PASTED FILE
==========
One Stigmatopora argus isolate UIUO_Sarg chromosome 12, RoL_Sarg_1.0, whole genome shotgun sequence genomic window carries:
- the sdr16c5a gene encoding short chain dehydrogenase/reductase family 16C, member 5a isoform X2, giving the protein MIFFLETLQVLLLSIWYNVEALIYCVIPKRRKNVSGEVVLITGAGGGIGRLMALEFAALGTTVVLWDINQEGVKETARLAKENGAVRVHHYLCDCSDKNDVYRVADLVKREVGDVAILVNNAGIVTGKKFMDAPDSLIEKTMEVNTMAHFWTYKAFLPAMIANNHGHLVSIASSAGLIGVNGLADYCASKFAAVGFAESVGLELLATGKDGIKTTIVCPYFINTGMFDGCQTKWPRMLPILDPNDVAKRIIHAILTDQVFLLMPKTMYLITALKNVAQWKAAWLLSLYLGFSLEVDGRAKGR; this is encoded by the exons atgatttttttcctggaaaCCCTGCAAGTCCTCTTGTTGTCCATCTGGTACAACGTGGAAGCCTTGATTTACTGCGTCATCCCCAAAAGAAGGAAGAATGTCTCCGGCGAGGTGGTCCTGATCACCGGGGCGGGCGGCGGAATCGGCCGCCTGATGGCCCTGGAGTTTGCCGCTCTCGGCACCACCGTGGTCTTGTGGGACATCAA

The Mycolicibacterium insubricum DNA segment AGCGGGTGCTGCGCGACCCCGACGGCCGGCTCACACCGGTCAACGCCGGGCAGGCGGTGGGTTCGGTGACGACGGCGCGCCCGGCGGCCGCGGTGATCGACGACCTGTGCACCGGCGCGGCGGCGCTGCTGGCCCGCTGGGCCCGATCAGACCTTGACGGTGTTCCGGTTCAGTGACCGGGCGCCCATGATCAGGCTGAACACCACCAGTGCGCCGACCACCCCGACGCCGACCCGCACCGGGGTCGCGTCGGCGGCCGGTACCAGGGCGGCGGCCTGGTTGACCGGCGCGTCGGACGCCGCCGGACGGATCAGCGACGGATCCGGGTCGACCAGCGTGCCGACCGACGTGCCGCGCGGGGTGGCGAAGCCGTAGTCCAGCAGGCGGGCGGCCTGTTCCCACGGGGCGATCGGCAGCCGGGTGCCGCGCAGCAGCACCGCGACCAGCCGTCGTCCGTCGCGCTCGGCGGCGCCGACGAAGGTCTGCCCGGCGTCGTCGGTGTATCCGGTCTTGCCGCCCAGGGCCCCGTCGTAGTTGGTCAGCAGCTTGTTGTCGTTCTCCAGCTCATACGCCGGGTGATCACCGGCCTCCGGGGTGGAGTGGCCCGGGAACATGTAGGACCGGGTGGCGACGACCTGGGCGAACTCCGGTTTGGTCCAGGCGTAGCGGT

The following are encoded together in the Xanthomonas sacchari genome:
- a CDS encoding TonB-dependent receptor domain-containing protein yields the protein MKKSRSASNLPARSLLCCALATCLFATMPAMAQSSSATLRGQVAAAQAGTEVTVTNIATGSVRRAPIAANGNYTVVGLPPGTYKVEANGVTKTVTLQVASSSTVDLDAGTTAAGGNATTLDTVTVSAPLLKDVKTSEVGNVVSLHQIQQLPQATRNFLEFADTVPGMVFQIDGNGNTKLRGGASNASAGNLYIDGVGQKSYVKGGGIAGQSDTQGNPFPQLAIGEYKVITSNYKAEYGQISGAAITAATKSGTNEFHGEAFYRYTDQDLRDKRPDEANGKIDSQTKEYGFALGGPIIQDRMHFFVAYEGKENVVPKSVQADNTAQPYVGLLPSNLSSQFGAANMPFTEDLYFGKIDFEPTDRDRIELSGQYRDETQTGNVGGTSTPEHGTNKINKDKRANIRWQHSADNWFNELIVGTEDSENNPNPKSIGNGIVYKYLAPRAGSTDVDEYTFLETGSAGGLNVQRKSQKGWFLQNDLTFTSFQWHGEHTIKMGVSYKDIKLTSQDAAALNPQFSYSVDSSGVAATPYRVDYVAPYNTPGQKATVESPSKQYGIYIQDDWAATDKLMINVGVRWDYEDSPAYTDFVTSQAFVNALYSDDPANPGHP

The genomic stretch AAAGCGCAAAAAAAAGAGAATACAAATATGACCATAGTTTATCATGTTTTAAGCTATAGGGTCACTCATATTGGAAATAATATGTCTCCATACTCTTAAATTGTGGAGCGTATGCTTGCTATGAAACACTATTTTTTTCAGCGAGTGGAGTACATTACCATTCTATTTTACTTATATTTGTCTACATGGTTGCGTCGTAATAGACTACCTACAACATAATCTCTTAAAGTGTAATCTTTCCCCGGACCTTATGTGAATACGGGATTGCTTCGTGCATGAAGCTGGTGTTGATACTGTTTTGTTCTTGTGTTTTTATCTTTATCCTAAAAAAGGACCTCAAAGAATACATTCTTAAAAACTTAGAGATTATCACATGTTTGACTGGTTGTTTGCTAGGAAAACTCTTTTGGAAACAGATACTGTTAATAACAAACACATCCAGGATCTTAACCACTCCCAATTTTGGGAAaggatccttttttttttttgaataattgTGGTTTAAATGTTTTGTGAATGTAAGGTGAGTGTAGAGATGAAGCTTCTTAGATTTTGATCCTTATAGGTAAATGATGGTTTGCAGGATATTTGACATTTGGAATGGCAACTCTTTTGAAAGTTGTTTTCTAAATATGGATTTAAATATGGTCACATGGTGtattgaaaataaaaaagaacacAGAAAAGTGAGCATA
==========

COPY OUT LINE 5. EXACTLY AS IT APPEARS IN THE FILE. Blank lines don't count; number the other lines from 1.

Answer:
- a CDS encoding TonB-dependent receptor domain-containing protein yields the protein MKKSRSASNLPARSLLCCALATCLFATMPAMAQSSSATLRGQVAAAQAGTEVTVTNIATGSVRRAPIAANGNYTVVGLPPGTYKVEANGVTKTVTLQVASSSTVDLDAGTTAAGGNATTLDTVTVSAPLLKDVKTSEVGNVVSLHQIQQLPQATRNFLEFADTVPGMVFQIDGNGNTKLRGGASNASAGNLYIDGVGQKSYVKGGGIAGQSDTQGNPFPQLAIGEYKVITSNYKAEYGQISGAAITAATKSGTNEFHGEAFYRYTDQDLRDKRPDEANGKIDSQTKEYGFALGGPIIQDRMHFFVAYEGKENVVPKSVQADNTAQPYVGLLPSNLSSQFGAANMPFTEDLYFGKIDFEPTDRDRIELSGQYRDETQTGNVGGTSTPEHGTNKINKDKRANIRWQHSADNWFNELIVGTEDSENNPNPKSIGNGIVYKYLAPRAGSTDVDEYTFLETGSAGGLNVQRKSQKGWFLQNDLTFTSFQWHGEHTIKMGVSYKDIKLTSQDAAALNPQFSYSVDSSGVAATPYRVDYVAPYNTPGQKATVESPSKQYGIYIQDDWAATDKLMINVGVRWDYEDSPAYTDFVTSQAFVNALYSDDPANPGHP